We all have seen the many types of Halls of Fame out there, from sports to rock 'n' roll, but how about a different type of recognition. How about a special group for all the hard-working engineers out there? This is the group for whom, regardless of how good you are or what you've previously designed or accomplished, you still had that one moment where you blew up your board or your test equipment or shocked yourself. It's for these moments and for these engineers that I want to create the Wall of Flame.
I'll nominate myself first and explain why I should be in with a few stories of my own. Then I will turn it over to the rest of the world. I like to call this my Top 3 dumb electronic moments of all time.
Moment number three was the time I was doing some high temperature and humidity testing. I was called into the lab to check and make sure the board was still working after the first phase of the testing. I was anxious to make sure this board was still functioning. So anxious that I forgot to unplug the circuit.
As I rested by right hand on the large metal cabinet of the temp tester, I picked up the board with my left hand. I touched a couple of the solder pads with line voltage on them. I felt the current shooting through me into the metal cabinet. After pulling my hand away from the tester, I casually laid the board down, looked around to make sure no one had seen me make a fool of myself and walked away. Oh yeah, and like me, that board lived to work another day.
Moment number two was the day I was sitting in the lab testing my motor control designs and doing some motor testing. One of the tests was to operate the motor at various voltages. Our test required us to operate a 120V fan motor at 170V for a short duration. The intent was to make sure that the motor did not fail.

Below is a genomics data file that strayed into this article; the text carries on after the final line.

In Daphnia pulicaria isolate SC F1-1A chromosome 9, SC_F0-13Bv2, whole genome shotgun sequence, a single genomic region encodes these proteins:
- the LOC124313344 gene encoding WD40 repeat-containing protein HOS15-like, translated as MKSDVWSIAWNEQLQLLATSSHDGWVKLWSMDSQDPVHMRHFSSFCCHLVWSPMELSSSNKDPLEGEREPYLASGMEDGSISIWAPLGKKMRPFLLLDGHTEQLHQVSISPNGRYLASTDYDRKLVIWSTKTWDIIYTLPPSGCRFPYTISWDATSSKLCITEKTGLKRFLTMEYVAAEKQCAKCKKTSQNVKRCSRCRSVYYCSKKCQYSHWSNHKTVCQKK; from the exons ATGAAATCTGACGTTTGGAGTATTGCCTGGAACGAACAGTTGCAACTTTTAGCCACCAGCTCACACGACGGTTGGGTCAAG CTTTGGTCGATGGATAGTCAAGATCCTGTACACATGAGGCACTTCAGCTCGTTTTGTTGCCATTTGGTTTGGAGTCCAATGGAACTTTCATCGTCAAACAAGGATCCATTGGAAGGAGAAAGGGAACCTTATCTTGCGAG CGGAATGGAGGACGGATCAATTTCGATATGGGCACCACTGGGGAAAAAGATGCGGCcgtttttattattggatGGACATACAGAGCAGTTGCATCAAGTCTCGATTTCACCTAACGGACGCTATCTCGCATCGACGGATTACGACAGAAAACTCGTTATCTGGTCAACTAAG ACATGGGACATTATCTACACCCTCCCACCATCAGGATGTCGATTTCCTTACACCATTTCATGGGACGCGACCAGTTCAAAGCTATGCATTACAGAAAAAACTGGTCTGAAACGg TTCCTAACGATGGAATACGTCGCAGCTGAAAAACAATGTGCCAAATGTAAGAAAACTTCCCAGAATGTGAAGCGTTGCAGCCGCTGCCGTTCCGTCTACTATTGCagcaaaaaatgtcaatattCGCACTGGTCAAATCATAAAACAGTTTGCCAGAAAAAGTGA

It was just one of those days. I dropped my pen on the floor and it rolled about five feet away. As I stood up walked over to pick it up, I accidentally hit and turned the voltage knob up to about 290V. Let me tell you, it doesn't take much time at all to see small copper commutator bars flying out of a motor at probably 200 miles per hour at that amount of over-voltage. That's when you stop, drop, roll, and pull the plug.
Finally, the worse moment of all time at number one. It was the week we were scrambling with everyone in panic mode trying to get a full working prototype ready for the very important customer meeting that was going to happen at the end of the week. I was hand building and wiring all the boards and the appliance. It took me about four hours to build the main processor board.
It was about 10 p.m. I was tired, hungry, and all alone in the lab. I had just finished soldering that last piece of 30AWG jumper wire onto the board. I hooked up all the boards, took out the meter and checked some voltages, and everything was working perfectly. I noticed one of the 50 wires I had previously soldered onto the board was barely hanging by a solder whisker. I laid the board down, switched on the soldering iron, and went in to make a better connection.
It seemed like everything turned into slow motion as I went in and touched the nice shiny soldering iron tip to the solder pads on my four-hour creation and realized that I not unplugged the circuit. I heard what sounded like a shotgun being fired next to me and watched a flame blow a two-inch circle right in the center of my board. You never want this to happen late at night when the customer meeting is the next morning and everything has to be perfect.
I think these experiences make me a good candidate for the Wall of Flame. Let me know what crazy moments you may have had that would make you worthy for induction into this great group.